[qi:053] iPhone’s first weekend didn’t turn out to be as hot as Wall Street analysts had predicted. The sales weren’t 700,000 or 500,000. Or 146,000 for that matter, as AT&T’s results might have indicated. The actual number was somewhere in between. In first 1.25 days Apple […]

[qi:053] iPhone’s first weekend didn’t turn out to be as hot as Wall Street analysts had predicted. The sales weren’t 700,000 or 500,000. Or 146,000 for that matter, as AT&T’s results might have indicated. The actual number was somewhere in between.

In first 1.25 days Apple sold around 270,000 iPhone, which is pretty impressive for a device that starts at $500. But it might be having an unintended impact on the sales of iPods, especially the more expensive video iPods.
Apple, which announced its fiscal Q3 (ending June 30, 2007) earnings today says that it will shop its millionth iPhone at the end of first full quarter the iPhone has been available – that works out to about 250,000 phones a month or about 5.6 phones a minute. That’s over $400 million in revenues for Apple, assuming an average median retail price of $550-a-device

Nevertheless, it also brings home the fact that Wall Street expected Apple to sprint ahead, even though the phone business is a marathon. And it will take a while before Apple can declare victory. Apart from the iPhone, looks like the iPod sales were down sequentially – something that could be explained by buyer interest in the iPhone.

In fiscal Q2 2007 10.55 million iPods brought in $1.7 billion. In fiscal Q3 2007 9.815 million iPods brought in $1.57 billion. That’s down 7% both in unit and revenue terms. Other music related product sales declined 7% as well during the quarter from the previous quarter. – from $653 million to $608 million.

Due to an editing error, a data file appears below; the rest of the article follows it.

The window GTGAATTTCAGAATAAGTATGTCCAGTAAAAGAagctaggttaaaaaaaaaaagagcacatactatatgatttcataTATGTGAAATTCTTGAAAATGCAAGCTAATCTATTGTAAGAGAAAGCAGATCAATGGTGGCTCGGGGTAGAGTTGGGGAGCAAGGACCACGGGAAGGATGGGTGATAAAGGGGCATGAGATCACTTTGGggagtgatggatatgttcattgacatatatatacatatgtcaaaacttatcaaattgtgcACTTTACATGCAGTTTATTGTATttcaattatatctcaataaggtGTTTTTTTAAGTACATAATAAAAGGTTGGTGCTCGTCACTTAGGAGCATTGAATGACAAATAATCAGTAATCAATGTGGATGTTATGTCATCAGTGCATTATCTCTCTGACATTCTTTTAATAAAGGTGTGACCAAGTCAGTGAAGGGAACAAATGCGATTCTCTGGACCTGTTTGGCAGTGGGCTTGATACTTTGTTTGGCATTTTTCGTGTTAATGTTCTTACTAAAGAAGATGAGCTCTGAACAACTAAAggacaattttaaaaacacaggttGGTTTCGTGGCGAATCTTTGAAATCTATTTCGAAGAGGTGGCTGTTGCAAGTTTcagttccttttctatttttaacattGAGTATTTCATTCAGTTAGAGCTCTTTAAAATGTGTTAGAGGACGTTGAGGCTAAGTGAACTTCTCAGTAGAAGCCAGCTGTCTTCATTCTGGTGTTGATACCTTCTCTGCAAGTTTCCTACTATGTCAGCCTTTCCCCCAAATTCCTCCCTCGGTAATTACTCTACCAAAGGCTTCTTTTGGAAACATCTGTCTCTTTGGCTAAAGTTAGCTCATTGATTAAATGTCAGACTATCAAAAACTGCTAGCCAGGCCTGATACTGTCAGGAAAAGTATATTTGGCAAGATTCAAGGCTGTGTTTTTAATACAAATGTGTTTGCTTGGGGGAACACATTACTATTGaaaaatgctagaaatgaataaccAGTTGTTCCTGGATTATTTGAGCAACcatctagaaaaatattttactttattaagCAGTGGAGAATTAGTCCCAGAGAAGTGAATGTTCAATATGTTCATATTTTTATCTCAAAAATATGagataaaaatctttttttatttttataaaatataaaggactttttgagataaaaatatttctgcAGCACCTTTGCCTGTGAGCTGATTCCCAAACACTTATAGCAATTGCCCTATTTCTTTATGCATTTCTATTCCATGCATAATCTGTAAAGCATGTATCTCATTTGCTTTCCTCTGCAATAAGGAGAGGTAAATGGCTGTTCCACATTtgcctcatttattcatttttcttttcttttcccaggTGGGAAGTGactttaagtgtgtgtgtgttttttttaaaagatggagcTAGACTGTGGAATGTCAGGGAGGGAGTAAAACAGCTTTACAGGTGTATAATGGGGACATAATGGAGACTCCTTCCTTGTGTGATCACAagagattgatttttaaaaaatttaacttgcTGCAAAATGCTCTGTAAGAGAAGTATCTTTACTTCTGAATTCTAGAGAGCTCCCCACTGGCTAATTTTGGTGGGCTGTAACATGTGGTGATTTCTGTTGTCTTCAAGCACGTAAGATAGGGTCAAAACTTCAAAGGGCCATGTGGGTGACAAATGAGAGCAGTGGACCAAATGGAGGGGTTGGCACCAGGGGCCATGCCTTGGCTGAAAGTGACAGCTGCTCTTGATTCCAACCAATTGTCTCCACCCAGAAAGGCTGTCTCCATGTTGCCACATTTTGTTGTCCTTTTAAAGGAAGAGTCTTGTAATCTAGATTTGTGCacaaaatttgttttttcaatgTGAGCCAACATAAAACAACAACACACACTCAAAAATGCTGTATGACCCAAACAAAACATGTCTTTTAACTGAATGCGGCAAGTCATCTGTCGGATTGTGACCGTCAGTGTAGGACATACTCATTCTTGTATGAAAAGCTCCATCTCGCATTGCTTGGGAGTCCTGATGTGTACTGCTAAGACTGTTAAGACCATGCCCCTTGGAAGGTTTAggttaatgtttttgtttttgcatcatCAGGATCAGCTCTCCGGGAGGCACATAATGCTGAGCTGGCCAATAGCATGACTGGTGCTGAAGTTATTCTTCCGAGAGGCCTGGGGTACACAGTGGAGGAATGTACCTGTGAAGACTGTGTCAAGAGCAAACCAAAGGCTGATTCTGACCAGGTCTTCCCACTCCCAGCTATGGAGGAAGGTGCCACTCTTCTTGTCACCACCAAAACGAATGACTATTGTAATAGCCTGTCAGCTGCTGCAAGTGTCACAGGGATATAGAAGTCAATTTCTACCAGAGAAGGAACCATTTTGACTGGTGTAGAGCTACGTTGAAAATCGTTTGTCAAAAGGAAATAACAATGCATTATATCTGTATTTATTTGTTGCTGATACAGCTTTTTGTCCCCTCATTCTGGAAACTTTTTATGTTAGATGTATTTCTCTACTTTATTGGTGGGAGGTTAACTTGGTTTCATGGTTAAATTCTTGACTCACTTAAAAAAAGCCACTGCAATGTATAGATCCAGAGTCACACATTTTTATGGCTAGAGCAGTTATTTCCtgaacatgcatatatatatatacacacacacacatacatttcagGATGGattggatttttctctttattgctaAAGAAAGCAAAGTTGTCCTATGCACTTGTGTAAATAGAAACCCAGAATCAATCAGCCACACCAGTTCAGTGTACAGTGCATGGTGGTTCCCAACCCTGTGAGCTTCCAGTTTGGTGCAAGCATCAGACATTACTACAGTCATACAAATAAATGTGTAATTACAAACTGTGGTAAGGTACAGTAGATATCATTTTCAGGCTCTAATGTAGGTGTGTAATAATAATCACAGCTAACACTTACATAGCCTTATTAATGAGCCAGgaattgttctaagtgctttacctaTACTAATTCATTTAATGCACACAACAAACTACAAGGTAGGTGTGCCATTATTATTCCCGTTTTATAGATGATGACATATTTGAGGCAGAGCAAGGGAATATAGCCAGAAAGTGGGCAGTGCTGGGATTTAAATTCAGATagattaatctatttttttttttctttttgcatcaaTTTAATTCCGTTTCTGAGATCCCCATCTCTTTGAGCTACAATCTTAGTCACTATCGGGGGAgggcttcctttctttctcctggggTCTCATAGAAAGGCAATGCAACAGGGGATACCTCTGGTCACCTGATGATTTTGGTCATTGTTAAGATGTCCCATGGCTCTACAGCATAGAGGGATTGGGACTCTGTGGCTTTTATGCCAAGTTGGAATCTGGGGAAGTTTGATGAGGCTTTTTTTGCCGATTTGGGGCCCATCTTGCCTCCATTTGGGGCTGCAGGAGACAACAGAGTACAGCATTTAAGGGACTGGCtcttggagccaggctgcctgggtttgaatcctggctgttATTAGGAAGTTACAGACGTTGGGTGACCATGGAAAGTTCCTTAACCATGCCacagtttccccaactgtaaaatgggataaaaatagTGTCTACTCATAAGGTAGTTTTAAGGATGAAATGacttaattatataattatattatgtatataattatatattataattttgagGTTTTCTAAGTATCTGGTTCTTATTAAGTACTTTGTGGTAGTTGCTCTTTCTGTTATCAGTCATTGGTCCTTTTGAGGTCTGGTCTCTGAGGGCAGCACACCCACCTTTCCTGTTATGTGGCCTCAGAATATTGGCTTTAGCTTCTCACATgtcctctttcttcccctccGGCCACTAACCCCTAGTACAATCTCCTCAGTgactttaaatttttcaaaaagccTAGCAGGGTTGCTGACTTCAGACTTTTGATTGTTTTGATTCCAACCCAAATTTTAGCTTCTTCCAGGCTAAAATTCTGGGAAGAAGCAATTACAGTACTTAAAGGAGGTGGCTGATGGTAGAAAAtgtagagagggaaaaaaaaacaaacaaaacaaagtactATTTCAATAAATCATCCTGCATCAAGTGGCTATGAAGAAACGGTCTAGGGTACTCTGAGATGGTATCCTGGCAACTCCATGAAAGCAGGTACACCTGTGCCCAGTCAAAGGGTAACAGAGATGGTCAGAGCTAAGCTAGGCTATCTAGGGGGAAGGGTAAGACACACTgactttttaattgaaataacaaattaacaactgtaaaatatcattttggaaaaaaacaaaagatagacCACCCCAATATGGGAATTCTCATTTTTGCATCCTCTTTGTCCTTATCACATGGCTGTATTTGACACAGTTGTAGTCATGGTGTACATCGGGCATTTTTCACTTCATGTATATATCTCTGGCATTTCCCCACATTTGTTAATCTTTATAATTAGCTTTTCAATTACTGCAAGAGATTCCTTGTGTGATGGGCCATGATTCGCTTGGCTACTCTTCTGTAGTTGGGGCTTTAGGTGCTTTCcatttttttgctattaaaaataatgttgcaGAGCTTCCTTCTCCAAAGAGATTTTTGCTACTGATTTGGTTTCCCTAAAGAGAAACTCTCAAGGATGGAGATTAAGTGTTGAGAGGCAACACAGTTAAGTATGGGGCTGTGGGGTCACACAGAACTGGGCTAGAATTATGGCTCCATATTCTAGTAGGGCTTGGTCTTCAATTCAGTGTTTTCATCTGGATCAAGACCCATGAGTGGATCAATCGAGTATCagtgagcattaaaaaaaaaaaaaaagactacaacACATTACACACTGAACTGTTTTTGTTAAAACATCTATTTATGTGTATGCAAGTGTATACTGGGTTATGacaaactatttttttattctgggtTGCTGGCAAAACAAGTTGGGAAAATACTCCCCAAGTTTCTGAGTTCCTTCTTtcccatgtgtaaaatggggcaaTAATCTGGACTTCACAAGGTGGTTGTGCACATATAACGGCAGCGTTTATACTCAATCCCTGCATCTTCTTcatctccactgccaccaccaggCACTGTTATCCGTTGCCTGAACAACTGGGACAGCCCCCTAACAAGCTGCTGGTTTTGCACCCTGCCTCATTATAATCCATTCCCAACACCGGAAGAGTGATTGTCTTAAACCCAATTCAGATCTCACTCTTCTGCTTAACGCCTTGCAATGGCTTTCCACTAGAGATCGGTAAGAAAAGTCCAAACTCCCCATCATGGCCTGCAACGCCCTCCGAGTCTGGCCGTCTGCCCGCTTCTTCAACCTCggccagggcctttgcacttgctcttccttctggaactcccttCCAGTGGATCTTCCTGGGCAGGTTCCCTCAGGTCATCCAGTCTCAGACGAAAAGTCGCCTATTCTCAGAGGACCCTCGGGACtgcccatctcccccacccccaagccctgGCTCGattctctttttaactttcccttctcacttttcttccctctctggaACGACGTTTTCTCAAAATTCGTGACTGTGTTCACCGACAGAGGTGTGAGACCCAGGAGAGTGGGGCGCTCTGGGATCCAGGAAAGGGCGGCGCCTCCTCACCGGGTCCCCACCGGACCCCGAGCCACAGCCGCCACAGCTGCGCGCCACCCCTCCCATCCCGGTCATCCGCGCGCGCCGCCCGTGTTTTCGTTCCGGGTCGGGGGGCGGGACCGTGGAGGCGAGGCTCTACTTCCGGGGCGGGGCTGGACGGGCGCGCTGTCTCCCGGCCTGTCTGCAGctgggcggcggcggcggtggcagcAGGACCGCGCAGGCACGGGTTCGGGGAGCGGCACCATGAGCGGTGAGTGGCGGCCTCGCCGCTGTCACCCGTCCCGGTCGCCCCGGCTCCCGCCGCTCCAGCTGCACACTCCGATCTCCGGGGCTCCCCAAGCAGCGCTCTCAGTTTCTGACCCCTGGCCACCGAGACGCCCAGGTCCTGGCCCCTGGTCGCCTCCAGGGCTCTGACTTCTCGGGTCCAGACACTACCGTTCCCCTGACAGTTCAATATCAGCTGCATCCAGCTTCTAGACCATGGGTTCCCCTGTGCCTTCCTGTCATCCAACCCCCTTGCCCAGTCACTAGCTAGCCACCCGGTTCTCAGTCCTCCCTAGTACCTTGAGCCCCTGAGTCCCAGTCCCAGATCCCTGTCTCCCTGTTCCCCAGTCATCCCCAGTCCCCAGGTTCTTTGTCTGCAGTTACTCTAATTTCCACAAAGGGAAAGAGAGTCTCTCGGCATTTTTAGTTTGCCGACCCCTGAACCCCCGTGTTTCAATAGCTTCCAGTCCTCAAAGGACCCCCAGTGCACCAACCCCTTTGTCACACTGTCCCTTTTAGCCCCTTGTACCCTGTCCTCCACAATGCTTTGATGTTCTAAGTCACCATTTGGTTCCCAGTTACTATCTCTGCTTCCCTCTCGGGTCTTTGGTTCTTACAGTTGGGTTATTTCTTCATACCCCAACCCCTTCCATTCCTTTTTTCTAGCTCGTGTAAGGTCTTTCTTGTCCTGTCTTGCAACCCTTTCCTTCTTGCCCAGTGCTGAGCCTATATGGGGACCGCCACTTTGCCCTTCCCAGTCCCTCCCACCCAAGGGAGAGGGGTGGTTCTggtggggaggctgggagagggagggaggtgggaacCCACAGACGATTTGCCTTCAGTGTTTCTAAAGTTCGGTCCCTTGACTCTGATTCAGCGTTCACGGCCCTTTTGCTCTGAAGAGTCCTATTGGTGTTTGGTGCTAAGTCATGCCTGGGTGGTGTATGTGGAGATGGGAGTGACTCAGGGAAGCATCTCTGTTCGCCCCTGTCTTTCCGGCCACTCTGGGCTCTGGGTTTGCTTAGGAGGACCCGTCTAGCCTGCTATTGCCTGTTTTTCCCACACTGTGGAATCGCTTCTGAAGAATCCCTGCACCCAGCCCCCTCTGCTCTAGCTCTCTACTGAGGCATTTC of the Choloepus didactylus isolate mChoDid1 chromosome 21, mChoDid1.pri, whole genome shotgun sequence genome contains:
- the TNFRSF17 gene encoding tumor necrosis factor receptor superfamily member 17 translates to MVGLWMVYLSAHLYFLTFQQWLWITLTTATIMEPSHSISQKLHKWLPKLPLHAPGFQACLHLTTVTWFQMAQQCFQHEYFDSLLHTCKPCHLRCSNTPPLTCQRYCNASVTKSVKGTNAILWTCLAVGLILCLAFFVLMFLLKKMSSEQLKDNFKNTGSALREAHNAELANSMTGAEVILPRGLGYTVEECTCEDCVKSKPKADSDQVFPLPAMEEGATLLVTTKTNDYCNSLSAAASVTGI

Update: As some of our readers pointed out in comments, the quarterly decline is seasonal. I went back and checked the sequential quarters Q2 & Q3 2006, and the iPod sales declines were much higher in $ terms. The readers are right and I am wrong. Jobs and all said so in the earnings call, which I did not listen to entirely, and left before the call completed. Thanks for helping me see the error in my ways.

Interestingly, the iPod sales declined by about $130 million. In 30 hours or so, Apple got $148.5 million from 270,000 iPhones (assuming $550 median price.) Could this mean that iPhone is cannibalizing the high-end iPod sales?

MacUser blogged the conference call.

  1. Om,
    Historically iPod sales are low Q1-Q3. See http://blog.seattlepi.nwsource.com/microsoft/archives/118482.asp for reference. Sure Q2 – Q3 there has been an increase, But considering a lack of a model refresh, This is expected.

    Also the 700k number was for the opening weekend, not for the opening DAY. Apple reported 270k for the first 30 hours, wheich means they had an outside chance of reaching the 500k number being reported. Most probably they did not ..

    Also if you hear the conference call carefully, They repeatedly said they will reach 1 million by the next quarter. They never said that the estimate for the next quarter was 770k (Although a few analysts were assuming so.) The most interesting part of the conference call was the fact that they kept mentioning a product refresh.